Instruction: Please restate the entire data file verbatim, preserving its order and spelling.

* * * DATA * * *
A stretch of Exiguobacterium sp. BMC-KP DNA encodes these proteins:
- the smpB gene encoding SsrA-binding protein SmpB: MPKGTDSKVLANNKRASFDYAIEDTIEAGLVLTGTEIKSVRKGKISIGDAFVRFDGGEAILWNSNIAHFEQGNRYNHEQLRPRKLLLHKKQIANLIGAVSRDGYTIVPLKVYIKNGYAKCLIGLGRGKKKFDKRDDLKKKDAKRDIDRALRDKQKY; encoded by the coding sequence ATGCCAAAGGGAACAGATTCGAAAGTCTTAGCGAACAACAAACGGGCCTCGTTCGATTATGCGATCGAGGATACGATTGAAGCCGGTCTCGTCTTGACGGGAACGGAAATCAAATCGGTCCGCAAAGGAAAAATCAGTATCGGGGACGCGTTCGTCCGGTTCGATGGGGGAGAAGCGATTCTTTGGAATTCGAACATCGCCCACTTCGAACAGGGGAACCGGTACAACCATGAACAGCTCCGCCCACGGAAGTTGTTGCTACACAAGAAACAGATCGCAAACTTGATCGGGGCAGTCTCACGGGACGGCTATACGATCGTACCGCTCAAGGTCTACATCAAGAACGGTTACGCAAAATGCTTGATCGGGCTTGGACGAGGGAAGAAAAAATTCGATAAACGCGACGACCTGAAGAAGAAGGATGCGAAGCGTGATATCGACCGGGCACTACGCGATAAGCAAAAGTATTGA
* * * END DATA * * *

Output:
A stretch of Exiguobacterium sp. BMC-KP DNA encodes these proteins:
- the smpB gene encoding SsrA-binding protein SmpB: MPKGTDSKVLANNKRASFDYAIEDTIEAGLVLTGTEIKSVRKGKISIGDAFVRFDGGEAILWNSNIAHFEQGNRYNHEQLRPRKLLLHKKQIANLIGAVSRDGYTIVPLKVYIKNGYAKCLIGLGRGKKKFDKRDDLKKKDAKRDIDRALRDKQKY; encoded by the coding sequence ATGCCAAAGGGAACAGATTCGAAAGTCTTAGCGAACAACAAACGGGCCTCGTTCGATTATGCGATCGAGGATACGATTGAAGCCGGTCTCGTCTTGACGGGAACGGAAATCAAATCGGTCCGCAAAGGAAAAATCAGTATCGGGGACGCGTTCGTCCGGTTCGATGGGGGAGAAGCGATTCTTTGGAATTCGAACATCGCCCACTTCGAACAGGGGAACCGGTACAACCATGAACAGCTCCGCCCACGGAAGTTGTTGCTACACAAGAAACAGATCGCAAACTTGATCGGGGCAGTCTCACGGGACGGCTATACGATCGTACCGCTCAAGGTCTACATCAAGAACGGTTACGCAAAATGCTTGATCGGGCTTGGACGAGGGAAGAAAAAATTCGATAAACGCGACGACCTGAAGAAGAAGGATGCGAAGCGTGATATCGACCGGGCACTACGCGATAAGCAAAAGTATTGA